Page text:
Been a crazy busy/stressful last several days. Here’s where we stand:
A. Beta readers: Got feedback already from several of you – thanks! Just send the same story to a couple more people. Right now, I’ve got 6 beta readers! Wow! You guys are generous.
I want to give each of your comments proper consideration, which, given both time constraints and focus distracted by Real Life, I have yet to do. Thought a three-day weekend would give me an opportunity, but didn’t happen. Now looking at school camping trip this weekend (supposed to be 93F – oh, joy.) followed by the year end/graduation party next weekend, with Mrs Yardsale flying to SoCal to be with Elder Daughter for her graduation from an acting conservatory in L.A.. Meanwhile, 80 yr old mother in law lives with us, which is overall a beautiful thing for which I am grateful, but it does eat time and cramp any spontaneity. And all this is on top of Other Stuff that’s taking a toll on time, concentration, sleep – the usual.
Sooo – please be patient. I really do appreciate all your comments, and will make revisions as appropriate.
B. What’s up with this r/K theory of political alignment? Ran into it a few times over the last few months, even found a free book expounding it (by some anonymous author who says it’s his idea). Count me unimpressed.
Here’s how it goes:
In biology, r = rate of procreation; K = an environment’s carrying capacity for a particular creature. These variables became associated with two reproductive strategies, called r and K.
So: in an environment of relative abundance, an r strategy is proposed as best from a Darwinian/gene survival point of view: produce as many offspring as possible as fast as possible. Animals pursuing (in that weird sense in which animals are said to pursue gene-survival strategies ) an r-strategy exhibit 5 behaviors:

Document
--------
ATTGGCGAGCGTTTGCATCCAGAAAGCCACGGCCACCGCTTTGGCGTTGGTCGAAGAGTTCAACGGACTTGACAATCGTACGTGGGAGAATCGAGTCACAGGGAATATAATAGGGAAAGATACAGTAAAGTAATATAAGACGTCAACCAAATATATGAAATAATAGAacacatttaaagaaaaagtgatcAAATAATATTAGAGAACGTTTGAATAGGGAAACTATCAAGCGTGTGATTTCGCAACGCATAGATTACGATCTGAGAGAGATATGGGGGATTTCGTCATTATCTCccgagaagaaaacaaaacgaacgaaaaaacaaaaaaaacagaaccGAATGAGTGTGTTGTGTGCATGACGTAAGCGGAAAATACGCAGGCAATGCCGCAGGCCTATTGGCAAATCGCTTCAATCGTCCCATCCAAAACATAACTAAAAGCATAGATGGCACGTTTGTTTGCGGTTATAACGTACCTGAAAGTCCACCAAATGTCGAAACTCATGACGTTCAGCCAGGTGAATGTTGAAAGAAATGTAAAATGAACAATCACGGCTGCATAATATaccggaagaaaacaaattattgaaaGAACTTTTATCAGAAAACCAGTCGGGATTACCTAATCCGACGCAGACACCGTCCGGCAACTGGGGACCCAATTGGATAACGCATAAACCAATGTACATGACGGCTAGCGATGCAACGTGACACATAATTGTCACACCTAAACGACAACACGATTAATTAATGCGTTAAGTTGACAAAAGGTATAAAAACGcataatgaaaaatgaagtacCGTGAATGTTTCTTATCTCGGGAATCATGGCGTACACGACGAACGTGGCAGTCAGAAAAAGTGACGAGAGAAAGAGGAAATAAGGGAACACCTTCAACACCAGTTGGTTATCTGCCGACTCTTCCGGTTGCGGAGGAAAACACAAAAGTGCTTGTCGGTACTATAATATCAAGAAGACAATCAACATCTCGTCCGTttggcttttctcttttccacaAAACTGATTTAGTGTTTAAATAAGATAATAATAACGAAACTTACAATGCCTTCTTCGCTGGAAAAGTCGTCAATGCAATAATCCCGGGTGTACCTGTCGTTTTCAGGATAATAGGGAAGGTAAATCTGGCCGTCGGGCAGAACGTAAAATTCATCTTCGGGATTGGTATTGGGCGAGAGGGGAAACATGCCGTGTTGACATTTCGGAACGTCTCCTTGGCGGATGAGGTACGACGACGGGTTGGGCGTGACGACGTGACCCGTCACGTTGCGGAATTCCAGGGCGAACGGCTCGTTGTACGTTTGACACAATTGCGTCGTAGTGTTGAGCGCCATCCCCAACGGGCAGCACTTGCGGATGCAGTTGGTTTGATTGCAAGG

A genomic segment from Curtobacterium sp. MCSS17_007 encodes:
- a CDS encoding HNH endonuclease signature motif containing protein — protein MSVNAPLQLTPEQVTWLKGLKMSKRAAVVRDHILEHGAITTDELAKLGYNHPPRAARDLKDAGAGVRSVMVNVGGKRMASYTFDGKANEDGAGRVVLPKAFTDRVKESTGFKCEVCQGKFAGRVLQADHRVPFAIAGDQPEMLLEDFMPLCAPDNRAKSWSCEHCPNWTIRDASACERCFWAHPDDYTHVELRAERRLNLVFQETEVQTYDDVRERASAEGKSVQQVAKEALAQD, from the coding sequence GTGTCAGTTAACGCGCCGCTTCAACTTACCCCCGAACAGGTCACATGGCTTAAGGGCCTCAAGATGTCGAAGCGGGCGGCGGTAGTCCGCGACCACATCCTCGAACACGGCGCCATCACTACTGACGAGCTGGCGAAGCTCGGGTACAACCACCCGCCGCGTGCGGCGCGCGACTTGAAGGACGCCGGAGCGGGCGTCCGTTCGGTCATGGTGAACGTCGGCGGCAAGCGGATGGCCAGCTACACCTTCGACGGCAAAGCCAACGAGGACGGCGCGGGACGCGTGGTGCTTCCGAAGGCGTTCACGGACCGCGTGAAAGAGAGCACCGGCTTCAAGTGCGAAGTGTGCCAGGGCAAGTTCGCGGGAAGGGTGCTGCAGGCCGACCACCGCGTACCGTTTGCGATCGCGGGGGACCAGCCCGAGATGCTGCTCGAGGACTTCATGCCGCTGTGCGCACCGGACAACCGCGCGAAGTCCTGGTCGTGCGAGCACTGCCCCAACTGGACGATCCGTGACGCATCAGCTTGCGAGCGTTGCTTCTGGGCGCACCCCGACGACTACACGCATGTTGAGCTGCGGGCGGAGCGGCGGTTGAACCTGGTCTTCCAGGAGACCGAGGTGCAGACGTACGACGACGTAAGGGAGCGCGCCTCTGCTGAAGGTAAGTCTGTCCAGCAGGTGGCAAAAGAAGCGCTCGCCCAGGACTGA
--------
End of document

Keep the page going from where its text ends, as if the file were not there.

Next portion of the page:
- Conflict avoidance. Avoid competing;
- Reproduce young and often;
- Breed indiscriminately – lots of mating with whoever is handy;
- Provide minimal or no care in raising the offspring;
- Show no group loyalty – no concern for other members of your tribe.
The r-strategy is said to occur in prey animals, where predation keeps their numbers down to a point where survival is never a question of competition for scarce resources. The population is always below the environment’s carrying capacity. The reasoning is thus: if there is plenty of food and water, don’t fight over it; if predators are likely to pick you off sooner rather than later, breed early and often; since survival is a numbers game, don’t waste time finding an optimal mate or raising your young; everybody gets eaten sooner or later, so no point worrying about who is getting eaten today.
The K-strategy is said to occur among predators, whose numbers tend to be constrained by the availability of prey. Thus, they live at or near the carrying capacity K of their environment. The optimal strategy is said to include:
- Competition is natural and unavoidable, so you’d better compete agressively;
- Only the most fit offspring survive, so delay and limit breeding to produce fewer but very fit offspring;
- Mates are chosen carefully and competed over, as the most fit mate produces the most fit offspring
- Large investment in raising the young, with both parents and the herd/pack taking care;
- Show loyalty and interest in the group you belong to, because that’s the group your mating prospects and survival depend upon.
You can see where this is going. Rabbits are the example typically given of an r-strategy species. It’s an appealing generalization – I recall seeing a video of a stoat hunting rabbits in a field full of rabbits. The stoat picked his target, and began to harass and exhaust it while the other rabbits continued to nibble away at the abundant grass. The stoat eventually killed it. (The stoat leapt on the rabbit’s back, bit through the rabbit’s spine at the neck, and then dragged the much larger prey away. Nasty little devils.)